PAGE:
It's way too soon to reopen movie theaters

Look at what’s happening in churches, which are also indoor spaces where people sit in rows for long periods of time; many have become viral hotspots, with one California megachurch linked to infecting 70 different people with COVID-19. The outbreak in the Navajo Nation, now the third-worst in the country behind New York and New Jersey, has also been linked back to a single church. Even practicing social distancing measures such as operating at half capacity or with staggered seating — ideas I’d once ignorantly touted before the outbreak got bad — is foolish. A choir practice in Washington state in early March, for example, resulted in two people dying from COVID-19 and dozens of others catching the disease, despite the group’s conscious efforts to avoid direct physical contact with each other.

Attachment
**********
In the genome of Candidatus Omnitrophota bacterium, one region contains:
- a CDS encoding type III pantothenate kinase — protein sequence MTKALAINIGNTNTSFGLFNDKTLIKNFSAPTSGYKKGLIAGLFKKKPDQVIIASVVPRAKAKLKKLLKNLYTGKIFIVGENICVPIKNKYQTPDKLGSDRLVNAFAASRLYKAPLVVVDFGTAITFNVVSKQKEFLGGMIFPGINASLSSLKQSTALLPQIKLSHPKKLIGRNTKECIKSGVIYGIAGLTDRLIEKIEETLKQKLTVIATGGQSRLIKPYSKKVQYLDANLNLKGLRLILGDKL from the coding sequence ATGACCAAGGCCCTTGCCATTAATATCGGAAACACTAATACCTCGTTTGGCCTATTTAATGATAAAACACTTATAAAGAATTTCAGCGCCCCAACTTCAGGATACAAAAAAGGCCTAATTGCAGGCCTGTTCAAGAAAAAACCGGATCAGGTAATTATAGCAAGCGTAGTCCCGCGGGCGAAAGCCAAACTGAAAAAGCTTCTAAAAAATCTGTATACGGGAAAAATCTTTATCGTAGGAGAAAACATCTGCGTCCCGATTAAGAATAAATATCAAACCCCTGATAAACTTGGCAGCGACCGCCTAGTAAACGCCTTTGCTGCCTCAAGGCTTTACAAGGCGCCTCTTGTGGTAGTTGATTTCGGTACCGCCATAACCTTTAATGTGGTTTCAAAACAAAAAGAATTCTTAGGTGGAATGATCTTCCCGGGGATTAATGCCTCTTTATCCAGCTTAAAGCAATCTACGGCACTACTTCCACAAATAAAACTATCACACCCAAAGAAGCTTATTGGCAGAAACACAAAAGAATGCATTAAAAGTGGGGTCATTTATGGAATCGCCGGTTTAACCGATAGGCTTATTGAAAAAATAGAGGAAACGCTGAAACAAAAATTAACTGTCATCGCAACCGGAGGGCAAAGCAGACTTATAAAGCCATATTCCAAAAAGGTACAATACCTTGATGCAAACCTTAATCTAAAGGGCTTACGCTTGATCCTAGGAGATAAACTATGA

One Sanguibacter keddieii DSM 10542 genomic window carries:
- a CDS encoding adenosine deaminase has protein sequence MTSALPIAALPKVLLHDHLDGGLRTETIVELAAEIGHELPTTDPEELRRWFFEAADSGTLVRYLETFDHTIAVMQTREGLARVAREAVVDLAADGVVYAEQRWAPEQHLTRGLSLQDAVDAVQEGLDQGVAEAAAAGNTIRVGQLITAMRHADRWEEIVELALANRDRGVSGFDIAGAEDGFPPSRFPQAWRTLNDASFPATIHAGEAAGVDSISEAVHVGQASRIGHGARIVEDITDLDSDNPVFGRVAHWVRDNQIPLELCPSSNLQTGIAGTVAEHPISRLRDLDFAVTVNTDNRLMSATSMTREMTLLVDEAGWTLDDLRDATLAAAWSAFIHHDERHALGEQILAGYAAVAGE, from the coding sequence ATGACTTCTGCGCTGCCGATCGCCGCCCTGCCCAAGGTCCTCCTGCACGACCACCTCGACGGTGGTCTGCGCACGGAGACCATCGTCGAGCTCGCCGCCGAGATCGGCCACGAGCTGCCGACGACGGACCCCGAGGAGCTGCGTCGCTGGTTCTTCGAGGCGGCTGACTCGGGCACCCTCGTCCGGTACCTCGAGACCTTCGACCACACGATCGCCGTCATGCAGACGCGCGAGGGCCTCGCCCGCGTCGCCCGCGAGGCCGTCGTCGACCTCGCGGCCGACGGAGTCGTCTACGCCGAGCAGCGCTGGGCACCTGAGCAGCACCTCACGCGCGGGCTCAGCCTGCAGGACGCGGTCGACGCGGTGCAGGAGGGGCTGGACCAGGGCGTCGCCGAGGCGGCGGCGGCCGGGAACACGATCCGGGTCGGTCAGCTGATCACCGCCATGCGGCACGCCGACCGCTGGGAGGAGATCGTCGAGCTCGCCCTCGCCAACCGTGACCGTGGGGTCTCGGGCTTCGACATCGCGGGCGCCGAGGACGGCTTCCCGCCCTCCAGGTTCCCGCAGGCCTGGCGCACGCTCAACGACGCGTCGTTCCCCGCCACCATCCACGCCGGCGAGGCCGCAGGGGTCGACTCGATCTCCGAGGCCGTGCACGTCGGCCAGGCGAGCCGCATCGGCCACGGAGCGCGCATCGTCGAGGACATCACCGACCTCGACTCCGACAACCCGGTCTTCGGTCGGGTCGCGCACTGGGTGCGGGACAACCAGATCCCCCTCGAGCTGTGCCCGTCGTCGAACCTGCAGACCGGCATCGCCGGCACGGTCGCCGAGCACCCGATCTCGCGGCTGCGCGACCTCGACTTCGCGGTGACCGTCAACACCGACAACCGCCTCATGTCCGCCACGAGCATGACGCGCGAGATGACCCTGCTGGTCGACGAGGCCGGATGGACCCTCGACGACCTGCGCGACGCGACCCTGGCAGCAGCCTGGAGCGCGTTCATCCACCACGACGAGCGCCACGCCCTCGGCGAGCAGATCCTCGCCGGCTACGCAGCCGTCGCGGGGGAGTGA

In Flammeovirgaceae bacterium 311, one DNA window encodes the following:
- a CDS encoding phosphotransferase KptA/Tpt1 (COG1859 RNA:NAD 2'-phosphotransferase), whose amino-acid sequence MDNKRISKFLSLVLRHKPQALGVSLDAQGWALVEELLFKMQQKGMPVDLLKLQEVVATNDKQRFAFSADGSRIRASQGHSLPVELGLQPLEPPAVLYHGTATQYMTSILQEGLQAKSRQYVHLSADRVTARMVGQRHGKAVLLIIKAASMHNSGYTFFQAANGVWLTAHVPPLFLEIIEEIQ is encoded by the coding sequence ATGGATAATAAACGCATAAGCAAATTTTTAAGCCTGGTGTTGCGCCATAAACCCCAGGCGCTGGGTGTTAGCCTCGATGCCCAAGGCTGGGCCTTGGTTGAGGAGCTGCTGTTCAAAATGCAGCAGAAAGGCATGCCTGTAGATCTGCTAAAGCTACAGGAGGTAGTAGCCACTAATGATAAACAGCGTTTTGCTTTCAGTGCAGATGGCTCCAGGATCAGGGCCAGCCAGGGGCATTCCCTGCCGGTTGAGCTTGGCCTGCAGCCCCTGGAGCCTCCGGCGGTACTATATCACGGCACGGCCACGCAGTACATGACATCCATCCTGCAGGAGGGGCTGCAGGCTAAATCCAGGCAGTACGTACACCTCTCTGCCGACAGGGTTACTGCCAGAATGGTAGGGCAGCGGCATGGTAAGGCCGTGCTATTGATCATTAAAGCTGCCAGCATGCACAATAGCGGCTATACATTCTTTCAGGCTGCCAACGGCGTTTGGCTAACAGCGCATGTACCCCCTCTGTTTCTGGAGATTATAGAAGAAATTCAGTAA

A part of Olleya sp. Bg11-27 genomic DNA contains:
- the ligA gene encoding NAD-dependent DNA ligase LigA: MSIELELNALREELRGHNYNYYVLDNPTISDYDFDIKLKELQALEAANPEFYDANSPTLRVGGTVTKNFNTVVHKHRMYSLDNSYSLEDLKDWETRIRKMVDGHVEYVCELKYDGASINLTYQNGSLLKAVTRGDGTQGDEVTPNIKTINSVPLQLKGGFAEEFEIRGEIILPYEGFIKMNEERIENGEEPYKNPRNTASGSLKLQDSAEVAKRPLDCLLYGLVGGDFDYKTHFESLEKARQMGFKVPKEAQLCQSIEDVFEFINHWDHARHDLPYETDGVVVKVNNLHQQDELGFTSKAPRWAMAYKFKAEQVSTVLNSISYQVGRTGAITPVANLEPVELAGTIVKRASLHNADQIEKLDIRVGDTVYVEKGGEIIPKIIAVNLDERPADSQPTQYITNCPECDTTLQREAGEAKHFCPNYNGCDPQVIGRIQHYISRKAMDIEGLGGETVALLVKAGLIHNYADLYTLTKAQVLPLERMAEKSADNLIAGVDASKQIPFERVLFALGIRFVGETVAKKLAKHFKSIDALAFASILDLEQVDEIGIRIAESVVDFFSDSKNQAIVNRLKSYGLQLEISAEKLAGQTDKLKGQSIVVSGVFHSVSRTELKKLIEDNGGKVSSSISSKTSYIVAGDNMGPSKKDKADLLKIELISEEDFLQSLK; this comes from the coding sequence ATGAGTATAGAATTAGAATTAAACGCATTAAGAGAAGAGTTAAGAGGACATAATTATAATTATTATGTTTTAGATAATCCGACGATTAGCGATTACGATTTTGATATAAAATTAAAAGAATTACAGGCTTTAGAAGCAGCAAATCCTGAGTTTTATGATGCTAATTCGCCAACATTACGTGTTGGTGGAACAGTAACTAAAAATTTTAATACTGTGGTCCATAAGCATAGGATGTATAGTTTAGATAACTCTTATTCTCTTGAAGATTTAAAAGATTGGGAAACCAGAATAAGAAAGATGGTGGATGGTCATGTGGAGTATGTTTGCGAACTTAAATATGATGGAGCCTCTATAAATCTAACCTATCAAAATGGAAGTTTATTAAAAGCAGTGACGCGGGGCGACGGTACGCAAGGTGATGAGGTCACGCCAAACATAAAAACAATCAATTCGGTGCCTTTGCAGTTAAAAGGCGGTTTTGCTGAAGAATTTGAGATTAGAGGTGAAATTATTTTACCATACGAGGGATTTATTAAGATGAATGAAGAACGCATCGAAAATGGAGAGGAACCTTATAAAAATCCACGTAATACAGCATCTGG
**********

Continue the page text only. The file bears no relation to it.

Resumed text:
Sadly, it’s because of their outsized potential to be coronavirus hotbeds that movie theaters are hurting right now and also why reopening is so tantalizing. AMC, the largest movie theater chain in the world, is $4.9 billion in debt, Vanity Fair reports (China’s Dalian Wanda Group, which owns AMC, has called rampant speculation that the theater might file for bankruptcy “pure rumors”). Cinemark, which owns 554 theaters, is also in trouble. Particularly as film studios increasingly explore direct-to-customer releases as a means of making up revenue during the outbreak, multiplexes are facing the very real threat of being rendered obsolete by the time the country fully reopens. But even if upper management might feel an urgency to reopen movie theater doors, it is their workers — who, at an AMC, make between $8.10 and $16.75 per hour — that would unfairly bear the burden of risking their lives for the sake of, what? Allowing audiences to watch Trolls World Tour on the big screen? It isn’t worth it.